HSP — Living Freely — Lesson #1
I’m highly sensitive. What that means? If you are an HSP yourself, you will know.
If not: you can find it out here.
I found out about my sensory processing sensitivity by the age of 31 and currently I’m 35 years old. So until that moment I realised that I am not an alien, not sick and not punished for life I was living with a completely wrong mindset.
What helped me most to be finally free, successful and self-loving?
I want to share that with you, so you can benefit from it as well. Positive vibes and responses by other HSP make me more than happy. It’s pure bliss.
Here you go.
My most powerful and life-changing realisations:
1. Other people are not as sensitive as you are.
Do you remember a situation where you took extra care about not making loud noises? Or avoiding conflicts or even mentioning your needs and desires?
That’s what I did all the time. And I still catch myself doing it.
The majority of people are not as sensitive as you are and therefore can either deal with external stimuli more easily or they don’t even notice.
I remember where my sensitive mother (she still rejects the idea of her being an HSP) pushed me back when I tried to ask the taxi driver in India if he could turn the volume a bit more down. She said it might affect his religious practice, or something like that. I surrendered and suffered.
I remember not telling my business partner that I don’t want to continue like that because I had the fear of hurting her. So we continued until the big bang, friendship broken, competitor made.
I remember re-writing E-Mails and WhatsApp messages four times and then not sending them. I remember changing words, greeting formulas, good bye messages and synonyms seven times.
I remember not standing up for my rights just to please others as in not to harm them. They would have handled these topics with ease. I just thought they feel the same as I do. They don’t.
Train yourself to realise you can allow yourself much more than you might think right now. Everything can be trained as a muscle: thoughts, behaviour, recurring patterns, mindset, muscles.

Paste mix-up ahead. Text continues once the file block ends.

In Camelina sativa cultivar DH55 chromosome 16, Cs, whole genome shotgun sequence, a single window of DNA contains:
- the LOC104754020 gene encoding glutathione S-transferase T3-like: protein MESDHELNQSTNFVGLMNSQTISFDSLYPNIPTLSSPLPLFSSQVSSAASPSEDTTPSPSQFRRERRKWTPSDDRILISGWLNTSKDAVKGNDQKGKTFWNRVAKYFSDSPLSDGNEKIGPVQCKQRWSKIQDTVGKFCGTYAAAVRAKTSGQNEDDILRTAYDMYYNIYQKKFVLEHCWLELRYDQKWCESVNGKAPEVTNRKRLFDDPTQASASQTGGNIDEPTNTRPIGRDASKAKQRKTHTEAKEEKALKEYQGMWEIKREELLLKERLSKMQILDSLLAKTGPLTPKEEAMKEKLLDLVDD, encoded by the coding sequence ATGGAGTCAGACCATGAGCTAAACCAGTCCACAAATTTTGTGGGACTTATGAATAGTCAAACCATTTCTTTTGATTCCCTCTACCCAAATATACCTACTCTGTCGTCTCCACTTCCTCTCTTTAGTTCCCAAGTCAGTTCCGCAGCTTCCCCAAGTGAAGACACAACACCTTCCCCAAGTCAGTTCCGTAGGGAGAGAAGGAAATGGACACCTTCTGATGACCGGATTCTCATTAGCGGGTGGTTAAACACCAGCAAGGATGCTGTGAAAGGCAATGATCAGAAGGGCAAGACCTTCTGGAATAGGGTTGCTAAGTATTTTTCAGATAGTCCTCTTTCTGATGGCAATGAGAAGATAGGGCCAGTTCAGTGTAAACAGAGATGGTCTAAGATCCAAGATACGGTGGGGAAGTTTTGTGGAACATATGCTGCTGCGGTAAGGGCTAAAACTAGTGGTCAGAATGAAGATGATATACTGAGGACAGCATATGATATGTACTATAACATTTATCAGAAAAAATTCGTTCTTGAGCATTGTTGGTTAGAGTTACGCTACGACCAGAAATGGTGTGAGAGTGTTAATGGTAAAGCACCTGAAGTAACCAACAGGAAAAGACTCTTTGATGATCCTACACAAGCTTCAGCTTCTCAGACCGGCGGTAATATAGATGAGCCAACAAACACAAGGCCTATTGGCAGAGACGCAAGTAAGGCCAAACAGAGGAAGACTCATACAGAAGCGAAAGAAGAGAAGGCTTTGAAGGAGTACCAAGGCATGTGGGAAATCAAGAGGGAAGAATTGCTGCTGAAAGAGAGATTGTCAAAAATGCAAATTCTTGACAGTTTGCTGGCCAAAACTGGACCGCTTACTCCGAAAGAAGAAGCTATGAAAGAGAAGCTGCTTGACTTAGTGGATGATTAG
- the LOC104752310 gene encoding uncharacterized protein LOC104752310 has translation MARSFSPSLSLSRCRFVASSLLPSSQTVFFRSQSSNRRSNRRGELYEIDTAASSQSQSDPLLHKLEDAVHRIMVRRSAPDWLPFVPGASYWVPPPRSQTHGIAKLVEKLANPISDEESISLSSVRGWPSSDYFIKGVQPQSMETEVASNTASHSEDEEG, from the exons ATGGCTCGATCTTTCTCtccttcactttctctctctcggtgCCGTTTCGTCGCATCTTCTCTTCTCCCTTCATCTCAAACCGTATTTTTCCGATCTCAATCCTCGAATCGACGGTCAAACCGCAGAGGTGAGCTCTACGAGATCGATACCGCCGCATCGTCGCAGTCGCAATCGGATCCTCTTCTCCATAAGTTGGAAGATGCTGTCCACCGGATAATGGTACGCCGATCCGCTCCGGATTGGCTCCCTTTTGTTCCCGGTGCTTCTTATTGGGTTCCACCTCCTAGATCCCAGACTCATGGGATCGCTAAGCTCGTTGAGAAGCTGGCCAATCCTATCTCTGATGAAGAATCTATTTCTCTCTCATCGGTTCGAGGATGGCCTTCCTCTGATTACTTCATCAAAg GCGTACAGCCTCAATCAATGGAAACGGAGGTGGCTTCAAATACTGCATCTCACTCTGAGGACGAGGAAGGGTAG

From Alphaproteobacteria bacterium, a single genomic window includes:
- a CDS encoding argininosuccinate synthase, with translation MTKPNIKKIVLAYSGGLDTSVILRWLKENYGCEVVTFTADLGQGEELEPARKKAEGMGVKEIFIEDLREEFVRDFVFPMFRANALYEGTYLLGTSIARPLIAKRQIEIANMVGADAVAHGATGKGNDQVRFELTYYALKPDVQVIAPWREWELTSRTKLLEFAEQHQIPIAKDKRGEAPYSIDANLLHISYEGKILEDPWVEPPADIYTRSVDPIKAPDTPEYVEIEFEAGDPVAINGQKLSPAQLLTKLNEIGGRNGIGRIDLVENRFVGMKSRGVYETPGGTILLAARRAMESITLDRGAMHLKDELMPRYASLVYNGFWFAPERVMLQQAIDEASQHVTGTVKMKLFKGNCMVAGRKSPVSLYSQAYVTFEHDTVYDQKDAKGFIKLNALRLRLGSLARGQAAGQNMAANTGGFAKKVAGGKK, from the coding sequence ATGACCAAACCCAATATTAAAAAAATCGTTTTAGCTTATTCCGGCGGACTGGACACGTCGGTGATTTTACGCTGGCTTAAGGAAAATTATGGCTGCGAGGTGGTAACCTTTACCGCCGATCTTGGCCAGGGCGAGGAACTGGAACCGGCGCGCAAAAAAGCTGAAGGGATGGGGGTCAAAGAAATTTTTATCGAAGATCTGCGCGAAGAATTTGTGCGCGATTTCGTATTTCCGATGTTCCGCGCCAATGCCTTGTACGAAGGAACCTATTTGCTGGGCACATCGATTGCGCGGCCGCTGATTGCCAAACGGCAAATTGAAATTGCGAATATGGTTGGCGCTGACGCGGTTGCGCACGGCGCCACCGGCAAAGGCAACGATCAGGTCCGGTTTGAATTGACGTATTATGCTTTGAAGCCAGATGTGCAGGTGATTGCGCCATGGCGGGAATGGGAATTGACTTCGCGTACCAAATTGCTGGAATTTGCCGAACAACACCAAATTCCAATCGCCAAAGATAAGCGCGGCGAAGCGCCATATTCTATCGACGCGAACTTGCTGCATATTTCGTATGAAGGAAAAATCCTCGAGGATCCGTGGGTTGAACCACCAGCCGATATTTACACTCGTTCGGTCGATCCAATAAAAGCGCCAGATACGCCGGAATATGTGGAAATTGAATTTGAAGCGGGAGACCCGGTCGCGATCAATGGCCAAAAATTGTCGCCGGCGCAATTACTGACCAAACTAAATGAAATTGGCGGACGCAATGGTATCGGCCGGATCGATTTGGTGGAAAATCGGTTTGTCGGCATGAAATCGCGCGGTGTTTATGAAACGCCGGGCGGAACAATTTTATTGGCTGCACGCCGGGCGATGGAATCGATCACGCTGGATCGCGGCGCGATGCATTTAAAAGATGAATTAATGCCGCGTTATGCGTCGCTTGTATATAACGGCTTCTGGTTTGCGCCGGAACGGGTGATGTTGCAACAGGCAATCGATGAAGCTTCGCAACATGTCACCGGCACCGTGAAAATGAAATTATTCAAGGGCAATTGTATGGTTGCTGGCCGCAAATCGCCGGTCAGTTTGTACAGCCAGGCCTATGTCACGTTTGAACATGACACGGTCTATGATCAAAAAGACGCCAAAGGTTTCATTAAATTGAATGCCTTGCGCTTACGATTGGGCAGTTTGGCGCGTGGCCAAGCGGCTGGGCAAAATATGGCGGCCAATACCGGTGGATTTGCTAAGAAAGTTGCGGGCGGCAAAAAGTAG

The more and more you balance yourself into a healthy relationship with the outer world the more and more it will be implemented into your life. Experience is key and has to be done in real life. No theory can help you. To be able to actually learn and implement it has to go through your whole nervous system.
That’s how you learn and integrate. No other way.
So whenever you have the thought: Oh, that might be too tough for that other person — do the reality check.
New thoughts and behavioural patterns will show their first reasonable effects after 21 to 28 days of continuous practice minimum. For some people a new automatism can be created within that short time frame, some will use a bit longer. Keep up building and optimising it and your life will become more amazing every second you invest in that.
2. If others seem to be harsh, most of the time they aren’t
Lots of times I thought: ‘What an asshole’.
They just don’t know better.
There’s a parallel you can use for that topic to understand the mechanism behind it better.
Imagine someone with a hearing discrepancy or difficulty. The most visible or hearable effect will be: they speak differently.
It’s the same with sensitivity and behaviour: if you can deal with that, others can too. So if one can deal with what you might call ‘harshness’ she or he thinks that you can too.
See? It’s exactly the same where your thought patterns are coming from, just the other way round.
I will continue writing about my most helpful learnings here on Medium from now on. If you want to make me even more happy: clap your hands, follow the white rabbit or clap here digitally and follow me and my next articles. Thank you.
You are awesome and we need you and your abilities here on planet earth.